SWD to serve as one-stop centre to protect teenage mothers, babies

26 Feb 2019 / 23:11 H.

PUTRAJAYA: The Social Welfare Department (SWD) across the country will serve as a one-stop centre to provide protection to teenage mothers and babies before they are sent to their respective centres, says Deputy Women, Family and Community Development Minister Hannah Yeoh.

She said the move was part of the government’s efforts to provide protection, integrated support and to prioritise the safety of the babies and new mothers to address the recent rampant cases of baby dumping.

“We know there are cases where teens become pregnant, some were being raped by family members or boyfriends.

“They are too young and don’t know what to do, so they can come to any SWD branches or the ministry to get help,“ she told Bernama after chairing a meeting with key stakeholders on the issue of baby dumping here today.

The third meeting involved government agencies and related companies to provide their views and strategies in promoting posters and infographics pertaining to the Kasih 15999 hotline in addressing the issues of teenage pregnancy and baby dumping effectively and holistically.

“By coming up with posters and other materials on preventing teenage pregnancy and baby dumping cases, it is hoped that teens who need help will know how to contact us.

“This is the challenge faced by the ministry because the (sexual) awareness does not match the technology and very savvy teenagers. Our study found that sex education is only taught to Form Three students, but 9% of Form One students are already sexually active,“ she said.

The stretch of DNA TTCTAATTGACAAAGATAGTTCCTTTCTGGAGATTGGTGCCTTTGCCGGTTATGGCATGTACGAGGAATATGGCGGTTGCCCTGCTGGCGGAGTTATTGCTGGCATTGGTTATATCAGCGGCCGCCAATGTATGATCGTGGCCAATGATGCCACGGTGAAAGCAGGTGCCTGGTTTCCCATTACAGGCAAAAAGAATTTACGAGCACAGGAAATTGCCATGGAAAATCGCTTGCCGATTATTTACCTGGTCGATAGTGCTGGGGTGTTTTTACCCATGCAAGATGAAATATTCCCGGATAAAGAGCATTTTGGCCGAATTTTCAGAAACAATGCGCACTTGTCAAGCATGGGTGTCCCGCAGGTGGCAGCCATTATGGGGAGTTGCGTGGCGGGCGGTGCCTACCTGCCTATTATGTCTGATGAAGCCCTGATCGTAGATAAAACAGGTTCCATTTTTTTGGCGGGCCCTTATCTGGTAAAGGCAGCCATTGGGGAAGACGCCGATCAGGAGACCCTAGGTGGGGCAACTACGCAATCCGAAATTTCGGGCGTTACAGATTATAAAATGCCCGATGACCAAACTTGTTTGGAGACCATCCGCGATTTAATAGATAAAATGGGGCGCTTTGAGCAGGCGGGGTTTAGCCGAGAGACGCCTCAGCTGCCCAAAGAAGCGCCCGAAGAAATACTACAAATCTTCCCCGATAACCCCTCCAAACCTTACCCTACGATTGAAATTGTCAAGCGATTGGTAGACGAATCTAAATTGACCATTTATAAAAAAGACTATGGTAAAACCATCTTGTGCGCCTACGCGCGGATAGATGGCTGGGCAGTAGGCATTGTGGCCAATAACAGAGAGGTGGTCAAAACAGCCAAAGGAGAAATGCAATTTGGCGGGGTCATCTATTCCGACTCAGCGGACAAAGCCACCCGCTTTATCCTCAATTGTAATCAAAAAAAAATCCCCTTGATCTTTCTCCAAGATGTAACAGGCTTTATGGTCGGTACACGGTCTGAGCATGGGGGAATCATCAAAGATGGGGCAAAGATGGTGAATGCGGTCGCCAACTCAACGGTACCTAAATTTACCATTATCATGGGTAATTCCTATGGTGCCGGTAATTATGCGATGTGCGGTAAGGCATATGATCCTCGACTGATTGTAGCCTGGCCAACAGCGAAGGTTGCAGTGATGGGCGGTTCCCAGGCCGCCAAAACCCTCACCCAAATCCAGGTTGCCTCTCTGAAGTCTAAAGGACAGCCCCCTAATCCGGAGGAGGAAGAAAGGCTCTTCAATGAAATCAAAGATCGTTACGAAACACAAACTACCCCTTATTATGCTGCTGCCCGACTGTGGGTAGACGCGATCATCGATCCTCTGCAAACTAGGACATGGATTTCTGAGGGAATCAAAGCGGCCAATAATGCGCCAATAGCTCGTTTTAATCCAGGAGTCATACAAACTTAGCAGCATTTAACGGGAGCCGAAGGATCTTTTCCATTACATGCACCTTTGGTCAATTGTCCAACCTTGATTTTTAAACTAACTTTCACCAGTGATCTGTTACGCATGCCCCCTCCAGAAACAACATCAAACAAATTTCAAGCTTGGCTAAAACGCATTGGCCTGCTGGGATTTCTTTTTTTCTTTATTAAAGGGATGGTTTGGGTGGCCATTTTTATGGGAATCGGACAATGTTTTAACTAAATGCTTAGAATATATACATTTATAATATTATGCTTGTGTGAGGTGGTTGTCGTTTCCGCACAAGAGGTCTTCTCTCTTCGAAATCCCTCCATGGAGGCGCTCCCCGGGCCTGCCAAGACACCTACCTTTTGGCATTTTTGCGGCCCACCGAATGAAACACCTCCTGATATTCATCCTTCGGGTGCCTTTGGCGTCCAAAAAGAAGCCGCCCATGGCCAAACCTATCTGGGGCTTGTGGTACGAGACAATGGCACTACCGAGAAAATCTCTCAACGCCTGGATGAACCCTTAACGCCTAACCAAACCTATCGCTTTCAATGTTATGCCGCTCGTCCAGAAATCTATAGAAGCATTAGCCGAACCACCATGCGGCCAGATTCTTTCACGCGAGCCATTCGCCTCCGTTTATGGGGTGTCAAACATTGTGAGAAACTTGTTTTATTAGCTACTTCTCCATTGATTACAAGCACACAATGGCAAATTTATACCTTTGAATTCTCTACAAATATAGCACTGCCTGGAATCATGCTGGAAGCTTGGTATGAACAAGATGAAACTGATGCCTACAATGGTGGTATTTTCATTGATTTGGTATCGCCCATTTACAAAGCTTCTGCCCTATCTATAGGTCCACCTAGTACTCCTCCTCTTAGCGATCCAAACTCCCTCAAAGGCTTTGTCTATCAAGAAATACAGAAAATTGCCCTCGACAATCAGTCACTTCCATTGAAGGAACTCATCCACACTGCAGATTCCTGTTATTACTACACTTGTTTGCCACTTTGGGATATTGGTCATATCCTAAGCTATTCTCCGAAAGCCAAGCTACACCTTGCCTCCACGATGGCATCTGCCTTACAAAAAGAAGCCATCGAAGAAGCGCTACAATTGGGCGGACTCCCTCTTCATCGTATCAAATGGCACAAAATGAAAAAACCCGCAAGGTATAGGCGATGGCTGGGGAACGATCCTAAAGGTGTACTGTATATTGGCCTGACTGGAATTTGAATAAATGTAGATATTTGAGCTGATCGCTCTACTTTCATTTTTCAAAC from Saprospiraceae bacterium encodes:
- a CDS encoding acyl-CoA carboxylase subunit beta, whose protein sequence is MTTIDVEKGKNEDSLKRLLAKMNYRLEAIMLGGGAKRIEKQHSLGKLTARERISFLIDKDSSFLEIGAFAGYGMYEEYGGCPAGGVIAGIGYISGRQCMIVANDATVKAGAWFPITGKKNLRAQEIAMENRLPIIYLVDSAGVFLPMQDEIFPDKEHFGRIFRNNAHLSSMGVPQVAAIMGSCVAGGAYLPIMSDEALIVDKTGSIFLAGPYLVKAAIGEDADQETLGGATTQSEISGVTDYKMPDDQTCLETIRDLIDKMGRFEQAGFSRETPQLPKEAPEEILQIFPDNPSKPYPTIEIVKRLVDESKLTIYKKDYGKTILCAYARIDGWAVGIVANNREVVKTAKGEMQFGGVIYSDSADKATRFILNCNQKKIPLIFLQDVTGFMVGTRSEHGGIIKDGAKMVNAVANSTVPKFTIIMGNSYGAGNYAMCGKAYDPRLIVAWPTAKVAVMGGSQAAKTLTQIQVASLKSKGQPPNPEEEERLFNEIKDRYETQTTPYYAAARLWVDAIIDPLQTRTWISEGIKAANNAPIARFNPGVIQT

Yeoh said the ministry also held talks with Google to advertise the campaign’s posters on YouTube channel to educate children and teenagers to differentiate between the positive and negative physical contacts or touches.

“We are also in the process of turning the Kasih 15999 hotline as a toll-free line, to enable the community to use it as part of WhatsApp application. In short, we want a responsible society by changing the stigma, way of thinking and culture and increasing the responsibility of parents,“ she said.

“Hence, I really hope for the cooperation of all parties and corporate companies in disseminating the posters on preventing teenage pregnancy campaigns at public places including the washrooms along the highways and airports so that the teenagers who read the posters know that they can seek help by contacting the SWD and the ministry,“ she said. — Bernama

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